My first post contained no “friendly tip”. You deliberately mis-state and mis-characterize my words to make your most recent “points”. You should refrain from that.

    You are right about this: the play is the thing. Your original post, apart from containing statements that Habit of Art was shit or absolute rubbish, did not disclose any reasons or analysis – the elaboration of your criticism was left to that about your fellow audience members and those yet to see the play. Again, this was a motivation for my response. It is important that people know why someone does or does not like a piece of theatre. To simply dismiss it as absolute rubbish achieves nothing.

    Plays have long been commissioned on the basis of the reputation of a writer. Shakespeare was often commissioned to write on that basis. There is nothing wrong with such an approach to commissioning; nor could there be.

    Commissioners do not have crystal balls or their own TARDIS enabling them to see the future. When a play is commissioned, it can only be in the expectation that the submitted work will be of quality. The problem comes when a play which has been commissioned is produced even though it does not really warrant a production.

    In my view, the turkeys you identify – Fram and Afterlife – fall squarely into this category. I understand why they were commissioned but I do not understand why they were produced. I share your assessment of those works as turkeys. But that does not mean that they were shit or absolute rubbish. In both cases, despite not enjoying the plays, there were actors to be admired and designs to marvel at. Despite the texts as a whole, there were things to be savoured: examples of craft and skill at work in the theatre.

    It is good that you stick by your opinion and have no problem with people having the opposite view. We are, on that point, at one.

    If theatre is to live and thrive, people must be able to debate its value: sometimes passionately, sometimes longwindedly, sometimes humorously – whatever it takes really. Because what is crucial is that people go to the theatre and then make up their own minds, think about what they have seen and talk about it. Argue about it. Laugh about their arguments. Even cry about their arguments.

    Opinions about plays – robustly put – that is what is important.

  20. John A Says:

    Dear Patrick,
    Thank you for your more considered response. I do feel you have misunderstood what I originally wrote. Incidentally, this is the first time i have contributed to this kind of blog. It was purely the case that I saw HOA the evening before the WEW review came out.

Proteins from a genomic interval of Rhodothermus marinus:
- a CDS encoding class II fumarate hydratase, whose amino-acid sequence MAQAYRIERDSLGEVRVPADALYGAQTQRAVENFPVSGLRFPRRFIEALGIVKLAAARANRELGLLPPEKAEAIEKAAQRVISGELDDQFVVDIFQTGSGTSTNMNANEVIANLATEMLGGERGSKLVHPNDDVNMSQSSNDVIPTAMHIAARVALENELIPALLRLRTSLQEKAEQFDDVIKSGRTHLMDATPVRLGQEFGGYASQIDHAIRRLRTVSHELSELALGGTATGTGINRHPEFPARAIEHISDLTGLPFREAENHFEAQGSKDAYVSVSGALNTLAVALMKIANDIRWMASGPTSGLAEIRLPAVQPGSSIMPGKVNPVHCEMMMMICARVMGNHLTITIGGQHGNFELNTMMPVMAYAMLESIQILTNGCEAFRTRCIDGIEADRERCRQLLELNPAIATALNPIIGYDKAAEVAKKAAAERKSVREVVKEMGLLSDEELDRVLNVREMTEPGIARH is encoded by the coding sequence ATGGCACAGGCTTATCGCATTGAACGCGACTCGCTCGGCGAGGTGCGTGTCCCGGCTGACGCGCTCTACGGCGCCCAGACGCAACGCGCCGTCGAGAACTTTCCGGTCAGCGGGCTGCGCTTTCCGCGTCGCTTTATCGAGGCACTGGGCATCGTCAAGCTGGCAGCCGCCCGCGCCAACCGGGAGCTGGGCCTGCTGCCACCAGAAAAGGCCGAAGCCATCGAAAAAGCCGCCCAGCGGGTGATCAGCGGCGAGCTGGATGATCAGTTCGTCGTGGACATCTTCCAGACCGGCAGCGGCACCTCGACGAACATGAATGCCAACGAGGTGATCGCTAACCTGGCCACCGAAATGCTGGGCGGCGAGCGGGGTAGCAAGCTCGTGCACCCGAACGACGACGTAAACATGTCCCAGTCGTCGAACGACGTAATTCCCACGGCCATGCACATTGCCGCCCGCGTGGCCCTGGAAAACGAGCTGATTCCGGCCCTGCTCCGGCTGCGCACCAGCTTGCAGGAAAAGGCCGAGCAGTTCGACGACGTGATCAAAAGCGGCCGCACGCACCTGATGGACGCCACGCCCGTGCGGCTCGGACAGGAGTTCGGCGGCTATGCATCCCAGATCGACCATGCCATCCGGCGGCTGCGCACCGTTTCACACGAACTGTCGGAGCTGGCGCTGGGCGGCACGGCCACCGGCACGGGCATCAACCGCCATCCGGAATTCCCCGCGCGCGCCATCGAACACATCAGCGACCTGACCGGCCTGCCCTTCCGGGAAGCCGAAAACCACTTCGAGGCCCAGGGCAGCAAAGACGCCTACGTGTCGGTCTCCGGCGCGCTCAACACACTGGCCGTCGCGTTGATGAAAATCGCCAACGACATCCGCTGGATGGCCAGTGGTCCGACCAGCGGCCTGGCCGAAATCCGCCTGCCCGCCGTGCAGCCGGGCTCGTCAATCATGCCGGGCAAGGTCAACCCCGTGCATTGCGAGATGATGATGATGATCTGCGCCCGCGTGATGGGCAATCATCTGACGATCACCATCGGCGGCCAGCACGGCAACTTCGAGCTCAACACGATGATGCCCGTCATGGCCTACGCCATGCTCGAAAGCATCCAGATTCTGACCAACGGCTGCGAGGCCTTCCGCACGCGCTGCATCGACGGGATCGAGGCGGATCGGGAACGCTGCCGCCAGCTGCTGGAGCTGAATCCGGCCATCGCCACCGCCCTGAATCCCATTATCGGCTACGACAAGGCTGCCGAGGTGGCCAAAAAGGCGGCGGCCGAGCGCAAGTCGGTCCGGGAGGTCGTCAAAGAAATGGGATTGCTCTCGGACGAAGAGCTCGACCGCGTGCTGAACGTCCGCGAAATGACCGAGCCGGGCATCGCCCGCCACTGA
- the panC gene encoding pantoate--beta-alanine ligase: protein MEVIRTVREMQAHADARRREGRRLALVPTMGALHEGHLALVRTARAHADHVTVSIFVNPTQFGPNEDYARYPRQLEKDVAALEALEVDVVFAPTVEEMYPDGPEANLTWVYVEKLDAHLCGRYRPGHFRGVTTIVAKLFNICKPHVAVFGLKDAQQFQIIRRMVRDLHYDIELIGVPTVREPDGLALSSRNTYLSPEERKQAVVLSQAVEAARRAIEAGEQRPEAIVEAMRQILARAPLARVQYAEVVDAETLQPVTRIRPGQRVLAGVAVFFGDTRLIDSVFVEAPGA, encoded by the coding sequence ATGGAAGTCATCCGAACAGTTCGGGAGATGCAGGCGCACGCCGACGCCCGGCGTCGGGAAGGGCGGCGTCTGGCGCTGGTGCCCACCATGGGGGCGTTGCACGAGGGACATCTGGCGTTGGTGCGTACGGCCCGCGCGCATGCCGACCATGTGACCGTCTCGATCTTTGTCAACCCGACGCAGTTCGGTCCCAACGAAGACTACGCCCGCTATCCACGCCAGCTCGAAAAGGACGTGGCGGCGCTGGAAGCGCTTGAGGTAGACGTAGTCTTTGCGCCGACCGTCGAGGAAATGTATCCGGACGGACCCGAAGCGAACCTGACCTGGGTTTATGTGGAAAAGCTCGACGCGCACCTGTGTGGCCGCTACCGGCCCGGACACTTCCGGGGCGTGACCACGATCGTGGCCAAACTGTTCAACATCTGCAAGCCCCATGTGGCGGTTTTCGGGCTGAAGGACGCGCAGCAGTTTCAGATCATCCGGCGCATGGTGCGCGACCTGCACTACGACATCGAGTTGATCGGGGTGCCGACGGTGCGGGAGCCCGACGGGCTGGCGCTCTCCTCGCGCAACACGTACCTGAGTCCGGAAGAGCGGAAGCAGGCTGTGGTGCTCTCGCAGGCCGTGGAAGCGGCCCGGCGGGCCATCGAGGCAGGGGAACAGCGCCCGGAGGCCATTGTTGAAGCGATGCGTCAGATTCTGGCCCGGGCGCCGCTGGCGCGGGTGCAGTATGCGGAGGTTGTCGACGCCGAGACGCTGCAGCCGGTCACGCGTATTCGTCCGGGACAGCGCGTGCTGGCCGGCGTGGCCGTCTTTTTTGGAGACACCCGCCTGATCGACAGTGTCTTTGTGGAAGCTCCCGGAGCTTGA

1. I never used the term ‘shit’ about HOA. ‘No amount of turd polishing’ refers to the saying that you can polish a turd as much as you like but it still remains a turd.
    2. Horribly home counties referred to the fact that the audience was an almost entirely homogenous mass. I would have been equally critical if the entire audience were homogenous in another way.
    3. It was never my intention to seek to dissuade or advise others from going. As i understand it, HOA is sold out for the current run. Therefore what I say would have no effect on ticket sales. Bums on seats are crucial for theatre to survive, especially in times of economic uncertainty and funding cuts. My comment suggested HOA was commissioned for commercial reasons, less so artistic ones.
    4. I never saw The History Boys, therefore many of the comments on that were not something I could comment on.
    5. I accept your criticism was defensive of HOA. But nonetheless you did come across as incredibly patronising. I go to the theatre very often and yes, there is usually always something to enjoy and admire even in the direst evening as theatre is an art form I love.
    6. You claim your words were intended to be a humorous repost. Did you not then also think mine and other bloggers before you, were written in the vein of this particular theatre blog?
    8. Playing on your name was, apologise if you took offence a reaction to what I perceived to be your patronising tone.
    7 I note you use US spellings. Is that because you are American or have a US spellchecker? The former might explain our being divided by a common language.
    8. You first used the term ‘friendly tip’, not me.
    Kind regards John

  21. A Clown Says:

    Crikey, this has certainly provoked a wealth of opinion, and all before opening night too!

    In the end, I don’t think I enjoyed this that much, even after thinking about it for a week. I just couldn’t find any connection into it, every time I started to get into the Auden/Britten scenes, one of them would slip out of character and break the mood. The device of the play within the play I found to be mainly played for the humour it could bring to the show, rather than making any particular statement about ‘the nature of theatre’, or at least a statement that was clear to me. Indeed if someone asked me what I thought was meant by ‘the habit of art’, I’m not entirely sure I could answer them…

    And I have to admit I found the raucous laughter very distracting, for sure it was chucklesome but very rarely did it deserve the hysterics it seemed to generate (Frances De La Tour pretending to be a mirror being one of those moment of course!).